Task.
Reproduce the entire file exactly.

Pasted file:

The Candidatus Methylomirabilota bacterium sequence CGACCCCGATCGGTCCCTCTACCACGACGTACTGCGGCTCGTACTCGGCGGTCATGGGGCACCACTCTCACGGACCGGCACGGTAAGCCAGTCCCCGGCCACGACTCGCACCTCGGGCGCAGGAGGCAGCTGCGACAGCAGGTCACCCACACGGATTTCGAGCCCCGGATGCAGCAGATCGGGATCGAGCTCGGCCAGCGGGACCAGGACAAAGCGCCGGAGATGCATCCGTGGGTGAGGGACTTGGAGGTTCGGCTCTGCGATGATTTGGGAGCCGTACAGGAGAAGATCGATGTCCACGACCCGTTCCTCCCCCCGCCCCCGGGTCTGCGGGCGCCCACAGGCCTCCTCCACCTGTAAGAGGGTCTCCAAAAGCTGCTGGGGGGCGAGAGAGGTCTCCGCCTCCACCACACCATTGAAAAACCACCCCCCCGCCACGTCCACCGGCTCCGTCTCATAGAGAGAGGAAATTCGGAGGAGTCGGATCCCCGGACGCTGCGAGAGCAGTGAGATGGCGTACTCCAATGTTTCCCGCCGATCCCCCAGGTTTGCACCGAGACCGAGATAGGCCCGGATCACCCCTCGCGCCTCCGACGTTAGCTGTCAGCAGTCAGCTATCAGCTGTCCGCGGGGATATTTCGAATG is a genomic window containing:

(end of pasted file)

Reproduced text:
The Candidatus Methylomirabilota bacterium sequence CGACCCCGATCGGTCCCTCTACCACGACGTACTGCGGCTCGTACTCGGCGGTCATGGGGCACCACTCTCACGGACCGGCACGGTAAGCCAGTCCCCGGCCACGACTCGCACCTCGGGCGCAGGAGGCAGCTGCGACAGCAGGTCACCCACACGGATTTCGAGCCCCGGATGCAGCAGATCGGGATCGAGCTCGGCCAGCGGGACCAGGACAAAGCGCCGGAGATGCATCCGTGGGTGAGGGACTTGGAGGTTCGGCTCTGCGATGATTTGGGAGCCGTACAGGAGAAGATCGATGTCCACGACCCGTTCCTCCCCCCGCCCCCGGGTCTGCGGGCGCCCACAGGCCTCCTCCACCTGTAAGAGGGTCTCCAAAAGCTGCTGGGGGGCGAGAGAGGTCTCCGCCTCCACCACACCATTGAAAAACCACCCCCCCGCCACGTCCACCGGCTCCGTCTCATAGAGAGAGGAAATTCGGAGGAGTCGGATCCCCGGACGCTGCGAGAGCAGTGAGATGGCGTACTCCAATGTTTCCCGCCGATCCCCCAGGTTTGCACCGAGACCGAGATAGGCCCGGATCACCCCTCGCGCCTCCGACGTTAGCTGTCAGCAGTCAGCTATCAGCTGTCCGCGGGGATATTTCGAATG is a genomic window containing: